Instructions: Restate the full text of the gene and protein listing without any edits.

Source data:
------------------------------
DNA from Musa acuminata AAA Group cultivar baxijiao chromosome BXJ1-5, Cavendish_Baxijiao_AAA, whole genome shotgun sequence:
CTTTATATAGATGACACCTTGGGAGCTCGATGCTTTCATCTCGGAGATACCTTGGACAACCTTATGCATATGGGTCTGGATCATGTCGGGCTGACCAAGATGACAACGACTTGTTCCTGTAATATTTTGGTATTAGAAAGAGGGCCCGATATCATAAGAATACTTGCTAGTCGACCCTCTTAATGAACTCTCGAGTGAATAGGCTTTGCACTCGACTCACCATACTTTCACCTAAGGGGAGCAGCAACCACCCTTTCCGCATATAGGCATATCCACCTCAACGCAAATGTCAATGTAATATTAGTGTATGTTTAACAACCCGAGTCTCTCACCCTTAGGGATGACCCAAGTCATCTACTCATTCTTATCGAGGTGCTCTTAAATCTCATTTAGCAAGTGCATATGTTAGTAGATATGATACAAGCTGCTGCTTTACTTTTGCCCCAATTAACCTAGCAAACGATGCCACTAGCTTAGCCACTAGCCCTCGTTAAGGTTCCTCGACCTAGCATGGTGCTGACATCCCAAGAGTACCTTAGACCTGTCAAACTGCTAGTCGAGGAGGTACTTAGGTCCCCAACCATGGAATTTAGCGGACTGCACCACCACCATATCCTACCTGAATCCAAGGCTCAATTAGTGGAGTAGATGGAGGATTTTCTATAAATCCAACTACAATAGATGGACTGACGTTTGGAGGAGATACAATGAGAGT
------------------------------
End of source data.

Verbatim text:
DNA from Musa acuminata AAA Group cultivar baxijiao chromosome BXJ1-5, Cavendish_Baxijiao_AAA, whole genome shotgun sequence:
CTTTATATAGATGACACCTTGGGAGCTCGATGCTTTCATCTCGGAGATACCTTGGACAACCTTATGCATATGGGTCTGGATCATGTCGGGCTGACCAAGATGACAACGACTTGTTCCTGTAATATTTTGGTATTAGAAAGAGGGCCCGATATCATAAGAATACTTGCTAGTCGACCCTCTTAATGAACTCTCGAGTGAATAGGCTTTGCACTCGACTCACCATACTTTCACCTAAGGGGAGCAGCAACCACCCTTTCCGCATATAGGCATATCCACCTCAACGCAAATGTCAATGTAATATTAGTGTATGTTTAACAACCCGAGTCTCTCACCCTTAGGGATGACCCAAGTCATCTACTCATTCTTATCGAGGTGCTCTTAAATCTCATTTAGCAAGTGCATATGTTAGTAGATATGATACAAGCTGCTGCTTTACTTTTGCCCCAATTAACCTAGCAAACGATGCCACTAGCTTAGCCACTAGCCCTCGTTAAGGTTCCTCGACCTAGCATGGTGCTGACATCCCAAGAGTACCTTAGACCTGTCAAACTGCTAGTCGAGGAGGTACTTAGGTCCCCAACCATGGAATTTAGCGGACTGCACCACCACCATATCCTACCTGAATCCAAGGCTCAATTAGTGGAGTAGATGGAGGATTTTCTATAAATCCAACTACAATAGATGGACTGACGTTTGGAGGAGATACAATGAGAGT